Windows and Linux Dual Boot Part 3: Yum

I'm discovering the magic of yum in Linux. Such an apt mane, yum. Yes, I did break my system with yum. But I've also just fixed it. And it was a breeze. I can't say the system is as good as new, but using yum, I was able to reinstall KDE, and I have a GUI back. In fact, I now have my choice of desktop environments. It's weird, though: My KDE looks very differnt than the one that was installed from the CD. I'm guessing the one on disc is some custom setup.

Anyway, I'm off to play. Still might reinstall at some point, but i'll wait and see what other coolness I can find.

Windows and Linux Dual Boot Part 2: I Broke It

So I got my Windows/Linux dual boot up and running, finally, and I've already managed to break it. I guess this is to be expected as I really have no clue what I'm doing. And maybe it's even good, as I can certainly learn a lot from breaking and fixing a system. In any case, here's what's happened:
• Booted into my nice clean FC3 install, with all the latest updates installed via up2date.
• up2date alerted me that there were some new updates.
• Looked at said updates. One was for the kernel.
• Decided to apply said updates.
• Ooops! The new kernel causes kernel panics at boot.
• No problem, just boot into the old kernel. I love that!
• Then decided to uninstall the new, broken kernel using yum.
• Ooops again. The uninstall appeared to work, but from what I can tell it took with it everything it saw as dependent on the new kernel, including all my window managers (like KDE and Gnome -- essentially, all that GUI jazz), and god knows what else.
• Now I'm stuck in what seems to me like X (but I don't really know) and have nothing but a Terminal and a clock. Drat!
• I'm seriously considering reinstalling FC3 at this point. I know if I did I'd do things differntly thatn I did the first time, so it might not be such a bad idea. But it takes forever, so first I'd like to see if I can learn how to recover from this.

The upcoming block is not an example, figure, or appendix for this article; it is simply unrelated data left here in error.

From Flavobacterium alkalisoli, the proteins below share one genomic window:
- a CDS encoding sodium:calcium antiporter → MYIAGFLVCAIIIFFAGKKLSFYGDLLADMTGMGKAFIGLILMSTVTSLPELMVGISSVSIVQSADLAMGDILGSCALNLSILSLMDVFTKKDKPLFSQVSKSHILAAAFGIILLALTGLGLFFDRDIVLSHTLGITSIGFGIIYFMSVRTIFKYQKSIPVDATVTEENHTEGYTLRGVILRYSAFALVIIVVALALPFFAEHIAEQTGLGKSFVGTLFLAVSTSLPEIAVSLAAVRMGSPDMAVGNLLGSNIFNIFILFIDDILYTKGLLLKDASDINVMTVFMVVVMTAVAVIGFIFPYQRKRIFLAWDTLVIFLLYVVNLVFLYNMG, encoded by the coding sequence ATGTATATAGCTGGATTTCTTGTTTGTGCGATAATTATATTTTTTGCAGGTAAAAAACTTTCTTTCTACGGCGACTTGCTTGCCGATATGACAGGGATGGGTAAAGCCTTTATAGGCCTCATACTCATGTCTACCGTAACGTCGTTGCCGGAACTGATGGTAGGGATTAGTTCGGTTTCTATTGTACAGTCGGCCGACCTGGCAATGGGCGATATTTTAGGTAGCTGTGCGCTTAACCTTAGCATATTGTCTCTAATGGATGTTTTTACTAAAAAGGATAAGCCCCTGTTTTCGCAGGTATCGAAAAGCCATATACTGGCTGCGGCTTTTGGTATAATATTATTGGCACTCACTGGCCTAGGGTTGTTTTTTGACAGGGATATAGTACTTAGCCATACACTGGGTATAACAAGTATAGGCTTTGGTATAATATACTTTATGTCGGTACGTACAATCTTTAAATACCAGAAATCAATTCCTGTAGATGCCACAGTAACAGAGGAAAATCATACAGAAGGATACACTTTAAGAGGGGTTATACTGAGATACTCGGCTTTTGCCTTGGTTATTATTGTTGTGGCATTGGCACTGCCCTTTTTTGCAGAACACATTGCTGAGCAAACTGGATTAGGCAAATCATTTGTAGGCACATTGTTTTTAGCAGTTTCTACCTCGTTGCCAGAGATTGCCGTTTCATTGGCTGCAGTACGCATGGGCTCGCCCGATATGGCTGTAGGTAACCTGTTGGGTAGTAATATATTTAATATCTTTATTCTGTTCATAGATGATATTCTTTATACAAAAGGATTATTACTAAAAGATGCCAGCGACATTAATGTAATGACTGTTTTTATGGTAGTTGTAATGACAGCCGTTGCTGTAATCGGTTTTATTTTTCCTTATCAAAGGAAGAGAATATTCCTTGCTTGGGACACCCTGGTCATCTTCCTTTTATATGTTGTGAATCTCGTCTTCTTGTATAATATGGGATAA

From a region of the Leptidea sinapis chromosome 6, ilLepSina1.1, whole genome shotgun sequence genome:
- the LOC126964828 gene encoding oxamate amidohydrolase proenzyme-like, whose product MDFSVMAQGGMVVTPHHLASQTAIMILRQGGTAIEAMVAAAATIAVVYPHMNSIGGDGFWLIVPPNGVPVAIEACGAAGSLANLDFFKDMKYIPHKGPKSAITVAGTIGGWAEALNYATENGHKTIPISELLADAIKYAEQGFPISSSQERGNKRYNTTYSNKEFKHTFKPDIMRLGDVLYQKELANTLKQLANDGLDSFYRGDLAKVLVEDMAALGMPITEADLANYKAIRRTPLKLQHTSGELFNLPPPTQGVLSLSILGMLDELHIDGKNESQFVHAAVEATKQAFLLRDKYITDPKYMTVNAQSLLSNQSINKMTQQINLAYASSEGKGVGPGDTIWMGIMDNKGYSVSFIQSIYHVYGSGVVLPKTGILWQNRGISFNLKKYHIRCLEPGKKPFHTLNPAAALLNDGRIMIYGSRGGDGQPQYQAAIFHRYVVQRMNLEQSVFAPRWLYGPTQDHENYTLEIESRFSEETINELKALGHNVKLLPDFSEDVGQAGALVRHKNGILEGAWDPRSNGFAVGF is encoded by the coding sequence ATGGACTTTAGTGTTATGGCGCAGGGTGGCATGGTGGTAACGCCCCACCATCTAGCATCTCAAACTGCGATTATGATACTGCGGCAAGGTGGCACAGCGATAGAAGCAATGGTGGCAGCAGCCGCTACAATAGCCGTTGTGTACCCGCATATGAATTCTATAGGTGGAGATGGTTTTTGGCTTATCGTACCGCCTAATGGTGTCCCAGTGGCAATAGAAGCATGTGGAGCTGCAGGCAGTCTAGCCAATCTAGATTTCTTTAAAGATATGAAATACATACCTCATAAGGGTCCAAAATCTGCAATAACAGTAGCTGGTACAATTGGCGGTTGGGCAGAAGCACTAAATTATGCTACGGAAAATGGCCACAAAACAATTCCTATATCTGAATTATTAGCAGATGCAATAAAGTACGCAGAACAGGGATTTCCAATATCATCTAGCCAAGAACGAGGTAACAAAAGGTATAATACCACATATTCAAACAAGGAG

So that's where I'm at with Linux.


Windows and Linux Dual Boot Part 1: Install

Just wanted to log my first experiences building both Windows and Linux on a single machine. (Actually, I used two machines, but each had both operating systems. One was too slow, so I've moved to a slightly less-slow machine.)

• First try was building on an old, incredibly slow Dell box.
• Successfully installed Windows XP Professional on the first partition.
• Got Windows authenticating and doing roaming profiles from a Mac Server.
• Installed Red Hat Enterprise Linux 3 on the second partition.
• Realized I didn't have enough RAM to run Red Hat Enterprise Linux 3, and couldn't get the NIC working. (Related problems?)
• Moved up to a generic GCS box with more RAM.
• Reinstalled Windows XP Pro. Good.
• Decided to go with Fedora Core 3 this time.
• Downloaded and checksummed FC3, and burnt to CD.
• Checked FC3 media. All good.
• Partitioned and Installed FC3 on the new box. Installed as much software as I thought I'd need/want/be able to get away with. This was trial and error as I've never done this before.
• Booted into FC3 and went to up2date. up2date complained about not having enough free space on the drive.
• Turned out OpenOffice, with all languages, installed straight from the FC3 CD, was hogging all my disk space. It was about 1GB. (Again, I'm new here.)
• Removed OpenOffice (I'm told I can install it from the download, sans languages, and it will be more like 100 MB.)
• Retried up2date. First try got an error message that I'd been disconnected. Second try worked! All up to date now.

I'm tired now, and am taking a break from non-Mac systems for a bit. I'll post more when I get back into it, either in this post, or in another. I haven't decided yet.

Logged in to my Linux partition today, and up2date told to me there were new updates. (Just like on the Mac!) Ran the updater. Couple little things and a kernel update. Installed the updates, rebooted. Bam! Kernel panic! (Just like on the Mac.) Weird thing was, I rebooted and, at the boot prompt I had my choice of kernels to boot. Choosing the old kernel lets me boot the system. Choosing the new kernel gives me kernel panics every time.

So now what?